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To answer your question about 'what Twitter is' - it seems to be a very clever marketing tool for some; a spammers paradise; or for the not so savvy another means of boring updates. Think it has far more interesting possibilities than FaceBook as it's easy to follow organizations, journals, music companies etc etc on what they are doing.
That said, some newspapers do no more than some blogs and that is, offer not much more than a marketing appraisal - a good read, or a not so worthy read. Reviewing is a middle of the road approach to reaching the general public, to hopefully inspire some intelligent debate or thoughts that ultimately help the sale of books. Some previewing masquerades as reviewing, which is not helpful for debate but it is helpful for marketing.
Literary criticism generally, is found lurking nowhere near the sports pages and attempts an insightful, academic look at a book. With The Australian, I have noticed a decided rise in postmodern framework as the rationale in criticism. Sometimes, this is cloying because there can be biases that just overlook the basic aspects of book as entertainment, book as Art, but book as justifier of current fashions in postmodernism. I’m in the same position with a book review for an academic journal now – I feel like I’m checking off, Queer Theory (done), Post-Colonialism (done), psycho-analytic theory (done – cursory from reading Wikipedia) etc., etc., To me this is truly dismal. It is as if the qualities of imagination cannot be freed from pre-conceived frameworks which were supposed to free the critic from subjective appraisal.
Returning to the self made blog, the main advantage of print form is the still incontrovertible fact that print, whether, preview marketing, review or criticism still holds the advantage of a misconceived sense of authority. The blog – no matter how genuinely more adventurous and thoughtful in the best of hands – is still viewed by many with great suspicion. Certainly this is my experience from tutoring older post-grad writers.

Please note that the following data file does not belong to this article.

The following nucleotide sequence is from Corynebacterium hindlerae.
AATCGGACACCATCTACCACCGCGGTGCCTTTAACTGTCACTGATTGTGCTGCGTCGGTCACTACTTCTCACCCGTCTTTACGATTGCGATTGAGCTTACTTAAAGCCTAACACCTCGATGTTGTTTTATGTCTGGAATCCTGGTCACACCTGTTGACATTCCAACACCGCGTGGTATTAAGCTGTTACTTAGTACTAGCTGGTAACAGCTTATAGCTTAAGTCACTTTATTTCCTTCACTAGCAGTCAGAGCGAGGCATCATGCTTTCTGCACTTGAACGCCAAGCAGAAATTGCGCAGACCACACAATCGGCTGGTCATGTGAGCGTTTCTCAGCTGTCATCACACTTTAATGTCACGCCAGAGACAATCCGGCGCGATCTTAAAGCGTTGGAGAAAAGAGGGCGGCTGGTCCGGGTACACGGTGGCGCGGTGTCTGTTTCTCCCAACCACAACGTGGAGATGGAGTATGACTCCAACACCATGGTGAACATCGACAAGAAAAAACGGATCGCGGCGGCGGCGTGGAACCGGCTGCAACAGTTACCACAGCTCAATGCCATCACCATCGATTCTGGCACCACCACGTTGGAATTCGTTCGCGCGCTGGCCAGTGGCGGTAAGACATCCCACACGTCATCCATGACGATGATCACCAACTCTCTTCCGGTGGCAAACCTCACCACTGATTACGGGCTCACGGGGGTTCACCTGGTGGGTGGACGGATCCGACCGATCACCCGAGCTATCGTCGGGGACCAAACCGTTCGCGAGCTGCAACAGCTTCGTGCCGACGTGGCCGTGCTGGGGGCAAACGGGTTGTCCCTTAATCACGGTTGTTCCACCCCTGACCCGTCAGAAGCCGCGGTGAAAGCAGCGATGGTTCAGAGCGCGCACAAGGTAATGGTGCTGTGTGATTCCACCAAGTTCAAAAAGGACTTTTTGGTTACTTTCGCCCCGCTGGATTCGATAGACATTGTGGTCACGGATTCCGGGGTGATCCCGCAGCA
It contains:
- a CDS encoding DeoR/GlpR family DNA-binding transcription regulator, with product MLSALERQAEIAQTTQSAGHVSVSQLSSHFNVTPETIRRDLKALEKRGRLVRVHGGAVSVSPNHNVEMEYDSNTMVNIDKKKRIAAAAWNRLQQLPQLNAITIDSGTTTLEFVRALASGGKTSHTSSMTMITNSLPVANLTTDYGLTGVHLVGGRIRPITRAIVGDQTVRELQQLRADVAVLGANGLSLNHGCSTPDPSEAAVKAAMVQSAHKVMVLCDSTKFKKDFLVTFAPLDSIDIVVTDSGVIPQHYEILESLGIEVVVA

It’s a great subject to explore but I don’t think that there are any real answers as yet.
What I find inexcusable, is the mother willingly subjecting her child to public humiliation. What sort of conscience do the producers and ultimately all complicit in such acts, have? I don't know how we teach civic responsibility and reciprocal rights when we let (tolerate) celebrity driven media create a culture of Colosseum sport out of the vulnerable.
Also Stanley Kubrick declared that his nudes were not obscene (weird, maybe). In The Shining and Eyes Wide Shut nudes are often present tableau vivant - his little joke obviously.
As for posters, just probably a part of cinematic trope that has persisted.
Cephalopods Might Fly (Emily Rodda)
The [Mysterious Incident of the] Regurgitated Shoes of the Calamari Fisherman (Morris West)
On the last point about filming the disabled, it might go down to whether it's informed consent. I have a son who is Asperger's and is totally hilarious, he knows he's quirky, disorganized and he doesn't see himself as disabled - nor is he. I taunt him about the fact his room looks like Bernard Black's shop in Black Books - he thinks it's great. I also have a younger daughter who is passive Autistic and has an intellectual disability. She would never understand the idea of self-mockery and thus her dignity would be very much assailed by those knowing better. So what is endearing banter with my son, would be cruelty to her.
The question may not be about right and left politics but about what or why something is or is not ethical - that's philosophy.